The rice stocks from this deal will be available in the Egyptian market very soon.
What is your opinion about the current investment climate in Egypt?
Generally, we have great confidence that the Egyptian market will be a strong base for production and for exports, not only to the domestic market, but also to regional markets, like the Arab or African markets, as well as to Europe.
The Indian corporate sector believes in the long-term prospects of Egypt as an export base and in its strong linkages with Africa, the Arab world, and the European Union. Businessmen in the sector will certainly continue to expand the scale of their investments given their firm belief that Egypt is a very sophisticated market.
Do the current economic issues in the Egyptian economy affect your outlook on the market?
We understand very well that there are certain issues at the moment, especially regarding foreign exchange, but we are certain that the Egyptian government will find solutions to all these issues. We know this because India itself has gone through a similar situation in the past. Today, we are averaging more than a 7.5% growth in GDP. Now we are the fastest growing large economy in the world. We are also the largest recipient of foreign investments globally, surpassing China, so we have very active and strong economic links with Egypt in investments and trade.
What is very important to note about trade between India and Egypt is that the gap in the trade balance is not that discrepant. It is actually very small. Egypt exports very large quantities to India as well. All of this encourages us to look positively at the Egyptian market.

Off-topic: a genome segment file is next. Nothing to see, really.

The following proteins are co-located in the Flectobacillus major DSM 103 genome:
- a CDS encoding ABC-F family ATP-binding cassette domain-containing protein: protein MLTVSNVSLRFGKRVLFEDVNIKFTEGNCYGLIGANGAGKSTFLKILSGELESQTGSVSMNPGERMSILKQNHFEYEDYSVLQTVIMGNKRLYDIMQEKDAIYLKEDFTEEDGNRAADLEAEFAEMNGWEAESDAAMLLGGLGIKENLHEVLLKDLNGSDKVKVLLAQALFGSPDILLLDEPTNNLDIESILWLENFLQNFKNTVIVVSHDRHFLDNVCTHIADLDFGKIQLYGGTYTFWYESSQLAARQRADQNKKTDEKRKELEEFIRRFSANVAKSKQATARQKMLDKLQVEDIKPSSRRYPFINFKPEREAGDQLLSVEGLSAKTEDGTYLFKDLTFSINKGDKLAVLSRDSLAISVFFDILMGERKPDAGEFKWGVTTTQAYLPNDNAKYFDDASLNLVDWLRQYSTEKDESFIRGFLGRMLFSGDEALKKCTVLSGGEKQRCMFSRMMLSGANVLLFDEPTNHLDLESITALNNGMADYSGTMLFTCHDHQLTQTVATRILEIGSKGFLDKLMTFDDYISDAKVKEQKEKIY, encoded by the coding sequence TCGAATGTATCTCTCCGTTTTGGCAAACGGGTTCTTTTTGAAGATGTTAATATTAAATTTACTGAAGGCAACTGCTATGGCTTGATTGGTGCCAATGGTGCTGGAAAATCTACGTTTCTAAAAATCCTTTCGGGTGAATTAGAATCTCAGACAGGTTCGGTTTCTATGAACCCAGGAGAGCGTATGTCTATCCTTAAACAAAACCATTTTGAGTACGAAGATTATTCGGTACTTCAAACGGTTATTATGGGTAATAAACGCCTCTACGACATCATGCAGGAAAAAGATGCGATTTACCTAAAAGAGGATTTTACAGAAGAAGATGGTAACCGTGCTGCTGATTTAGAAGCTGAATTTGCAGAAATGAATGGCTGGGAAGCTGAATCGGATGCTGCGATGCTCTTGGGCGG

Does this mean you think the government’s efforts to reform the economy are efficient?
We have seen that the government has taken several steps to reform the economy and reform policy as well. There are also new legislative measures that are being introduced in the Egyptian parliament, which means that in addition to what the government is doing, it is very important for business confidence to have a rule of law which is friendly to investors. We can see that the government and the Egyptian parliament are taking several steps in this direction, so India is very optimistic about the outcomes.
Will we be seeing visits of other Indian delegations to Egypt besides the Tea Delegation over the upcoming period?
Yes, we have a very busy schedule with economic and trade delegations’ visits from India. Very soon, we expect a major trade delegation to come from large business houses. The visit is expected to take place either at the end of November or early December. We also have some outgoing delegations, so we’ll be travelling to India soon. We will continue to take part in many of the Egyptian trade fairs and other exhibitions.